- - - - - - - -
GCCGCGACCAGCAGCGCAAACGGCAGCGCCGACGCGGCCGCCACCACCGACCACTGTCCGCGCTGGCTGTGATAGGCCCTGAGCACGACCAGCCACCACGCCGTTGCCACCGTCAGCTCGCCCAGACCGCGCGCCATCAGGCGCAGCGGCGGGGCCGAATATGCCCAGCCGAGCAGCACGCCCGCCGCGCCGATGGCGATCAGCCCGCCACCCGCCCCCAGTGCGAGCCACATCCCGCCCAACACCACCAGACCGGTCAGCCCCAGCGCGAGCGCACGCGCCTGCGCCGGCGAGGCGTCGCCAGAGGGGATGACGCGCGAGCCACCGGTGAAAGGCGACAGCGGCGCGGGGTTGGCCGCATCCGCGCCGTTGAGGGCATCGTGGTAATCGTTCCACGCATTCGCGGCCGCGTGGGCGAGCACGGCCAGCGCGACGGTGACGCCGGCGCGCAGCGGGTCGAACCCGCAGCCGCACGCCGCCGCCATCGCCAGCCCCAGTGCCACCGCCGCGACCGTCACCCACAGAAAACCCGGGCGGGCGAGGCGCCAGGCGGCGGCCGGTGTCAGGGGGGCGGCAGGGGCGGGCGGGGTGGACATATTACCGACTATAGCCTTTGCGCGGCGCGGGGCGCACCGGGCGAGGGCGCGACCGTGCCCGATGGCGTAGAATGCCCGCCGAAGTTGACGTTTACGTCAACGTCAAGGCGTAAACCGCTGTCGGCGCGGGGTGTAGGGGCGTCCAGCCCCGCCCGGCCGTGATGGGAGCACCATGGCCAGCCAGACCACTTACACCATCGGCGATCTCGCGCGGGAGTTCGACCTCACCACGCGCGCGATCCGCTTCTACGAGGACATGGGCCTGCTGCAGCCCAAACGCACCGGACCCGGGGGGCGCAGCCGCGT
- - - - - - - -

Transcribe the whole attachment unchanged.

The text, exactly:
GCCGCGACCAGCAGCGCAAACGGCAGCGCCGACGCGGCCGCCACCACCGACCACTGTCCGCGCTGGCTGTGATAGGCCCTGAGCACGACCAGCCACCACGCCGTTGCCACCGTCAGCTCGCCCAGACCGCGCGCCATCAGGCGCAGCGGCGGGGCCGAATATGCCCAGCCGAGCAGCACGCCCGCCGCGCCGATGGCGATCAGCCCGCCACCCGCCCCCAGTGCGAGCCACATCCCGCCCAACACCACCAGACCGGTCAGCCCCAGCGCGAGCGCACGCGCCTGCGCCGGCGAGGCGTCGCCAGAGGGGATGACGCGCGAGCCACCGGTGAAAGGCGACAGCGGCGCGGGGTTGGCCGCATCCGCGCCGTTGAGGGCATCGTGGTAATCGTTCCACGCATTCGCGGCCGCGTGGGCGAGCACGGCCAGCGCGACGGTGACGCCGGCGCGCAGCGGGTCGAACCCGCAGCCGCACGCCGCCGCCATCGCCAGCCCCAGTGCCACCGCCGCGACCGTCACCCACAGAAAACCCGGGCGGGCGAGGCGCCAGGCGGCGGCCGGTGTCAGGGGGGCGGCAGGGGCGGGCGGGGTGGACATATTACCGACTATAGCCTTTGCGCGGCGCGGGGCGCACCGGGCGAGGGCGCGACCGTGCCCGATGGCGTAGAATGCCCGCCGAAGTTGACGTTTACGTCAACGTCAAGGCGTAAACCGCTGTCGGCGCGGGGTGTAGGGGCGTCCAGCCCCGCCCGGCCGTGATGGGAGCACCATGGCCAGCCAGACCACTTACACCATCGGCGATCTCGCGCGGGAGTTCGACCTCACCACGCGCGCGATCCGCTTCTACGAGGACATGGGCCTGCTGCAGCCCAAACGCACCGGACCCGGGGGGCGCAGCCGCGT